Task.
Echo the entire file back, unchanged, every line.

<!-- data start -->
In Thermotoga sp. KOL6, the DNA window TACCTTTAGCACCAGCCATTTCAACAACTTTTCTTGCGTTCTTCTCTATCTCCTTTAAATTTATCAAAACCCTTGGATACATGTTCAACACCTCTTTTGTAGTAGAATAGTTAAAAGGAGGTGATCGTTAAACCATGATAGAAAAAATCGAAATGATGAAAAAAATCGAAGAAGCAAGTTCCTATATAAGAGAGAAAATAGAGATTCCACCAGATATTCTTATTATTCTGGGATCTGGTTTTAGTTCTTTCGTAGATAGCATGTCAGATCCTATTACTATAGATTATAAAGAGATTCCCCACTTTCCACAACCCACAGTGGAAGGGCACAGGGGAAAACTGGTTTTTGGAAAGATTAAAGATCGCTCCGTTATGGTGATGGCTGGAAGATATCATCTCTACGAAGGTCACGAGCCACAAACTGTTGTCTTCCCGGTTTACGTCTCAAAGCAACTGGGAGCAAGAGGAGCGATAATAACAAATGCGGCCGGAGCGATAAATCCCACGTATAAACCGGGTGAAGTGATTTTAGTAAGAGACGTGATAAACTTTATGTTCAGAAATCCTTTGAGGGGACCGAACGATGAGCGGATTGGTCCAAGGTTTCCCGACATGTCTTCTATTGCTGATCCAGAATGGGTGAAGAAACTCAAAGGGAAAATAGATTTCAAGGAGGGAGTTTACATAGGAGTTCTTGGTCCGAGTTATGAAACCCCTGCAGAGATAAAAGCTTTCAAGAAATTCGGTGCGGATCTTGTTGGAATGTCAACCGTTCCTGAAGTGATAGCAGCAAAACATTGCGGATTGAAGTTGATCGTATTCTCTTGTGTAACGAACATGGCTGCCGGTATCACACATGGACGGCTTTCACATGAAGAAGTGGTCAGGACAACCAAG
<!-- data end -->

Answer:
In Thermotoga sp. KOL6, the DNA window TACCTTTAGCACCAGCCATTTCAACAACTTTTCTTGCGTTCTTCTCTATCTCCTTTAAATTTATCAAAACCCTTGGATACATGTTCAACACCTCTTTTGTAGTAGAATAGTTAAAAGGAGGTGATCGTTAAACCATGATAGAAAAAATCGAAATGATGAAAAAAATCGAAGAAGCAAGTTCCTATATAAGAGAGAAAATAGAGATTCCACCAGATATTCTTATTATTCTGGGATCTGGTTTTAGTTCTTTCGTAGATAGCATGTCAGATCCTATTACTATAGATTATAAAGAGATTCCCCACTTTCCACAACCCACAGTGGAAGGGCACAGGGGAAAACTGGTTTTTGGAAAGATTAAAGATCGCTCCGTTATGGTGATGGCTGGAAGATATCATCTCTACGAAGGTCACGAGCCACAAACTGTTGTCTTCCCGGTTTACGTCTCAAAGCAACTGGGAGCAAGAGGAGCGATAATAACAAATGCGGCCGGAGCGATAAATCCCACGTATAAACCGGGTGAAGTGATTTTAGTAAGAGACGTGATAAACTTTATGTTCAGAAATCCTTTGAGGGGACCGAACGATGAGCGGATTGGTCCAAGGTTTCCCGACATGTCTTCTATTGCTGATCCAGAATGGGTGAAGAAACTCAAAGGGAAAATAGATTTCAAGGAGGGAGTTTACATAGGAGTTCTTGGTCCGAGTTATGAAACCCCTGCAGAGATAAAAGCTTTCAAGAAATTCGGTGCGGATCTTGTTGGAATGTCAACCGTTCCTGAAGTGATAGCAGCAAAACATTGCGGATTGAAGTTGATCGTATTCTCTTGTGTAACGAACATGGCTGCCGGTATCACACATGGACGGCTTTCACATGAAGAAGTGGTCAGGACAACCAAG